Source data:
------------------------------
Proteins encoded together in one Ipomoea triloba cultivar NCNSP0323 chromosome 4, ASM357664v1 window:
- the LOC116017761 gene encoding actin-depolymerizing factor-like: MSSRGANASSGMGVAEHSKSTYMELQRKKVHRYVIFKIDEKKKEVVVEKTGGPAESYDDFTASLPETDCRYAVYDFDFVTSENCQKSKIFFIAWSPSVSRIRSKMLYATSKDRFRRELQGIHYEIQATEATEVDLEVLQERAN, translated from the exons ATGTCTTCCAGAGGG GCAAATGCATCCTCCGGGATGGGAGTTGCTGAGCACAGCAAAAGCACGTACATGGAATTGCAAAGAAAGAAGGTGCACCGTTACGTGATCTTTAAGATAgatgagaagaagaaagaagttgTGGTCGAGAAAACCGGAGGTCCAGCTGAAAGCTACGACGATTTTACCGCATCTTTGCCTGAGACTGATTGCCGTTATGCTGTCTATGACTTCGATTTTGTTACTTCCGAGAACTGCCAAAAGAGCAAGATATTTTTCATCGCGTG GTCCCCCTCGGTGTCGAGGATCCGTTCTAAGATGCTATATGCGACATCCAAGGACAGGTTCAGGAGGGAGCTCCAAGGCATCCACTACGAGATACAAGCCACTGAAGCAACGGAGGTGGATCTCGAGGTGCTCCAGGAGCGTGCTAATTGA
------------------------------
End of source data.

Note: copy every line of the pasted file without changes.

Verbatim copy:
Proteins encoded together in one Ipomoea triloba cultivar NCNSP0323 chromosome 4, ASM357664v1 window:
- the LOC116017761 gene encoding actin-depolymerizing factor-like: MSSRGANASSGMGVAEHSKSTYMELQRKKVHRYVIFKIDEKKKEVVVEKTGGPAESYDDFTASLPETDCRYAVYDFDFVTSENCQKSKIFFIAWSPSVSRIRSKMLYATSKDRFRRELQGIHYEIQATEATEVDLEVLQERAN, translated from the exons ATGTCTTCCAGAGGG GCAAATGCATCCTCCGGGATGGGAGTTGCTGAGCACAGCAAAAGCACGTACATGGAATTGCAAAGAAAGAAGGTGCACCGTTACGTGATCTTTAAGATAgatgagaagaagaaagaagttgTGGTCGAGAAAACCGGAGGTCCAGCTGAAAGCTACGACGATTTTACCGCATCTTTGCCTGAGACTGATTGCCGTTATGCTGTCTATGACTTCGATTTTGTTACTTCCGAGAACTGCCAAAAGAGCAAGATATTTTTCATCGCGTG GTCCCCCTCGGTGTCGAGGATCCGTTCTAAGATGCTATATGCGACATCCAAGGACAGGTTCAGGAGGGAGCTCCAAGGCATCCACTACGAGATACAAGCCACTGAAGCAACGGAGGTGGATCTCGAGGTGCTCCAGGAGCGTGCTAATTGA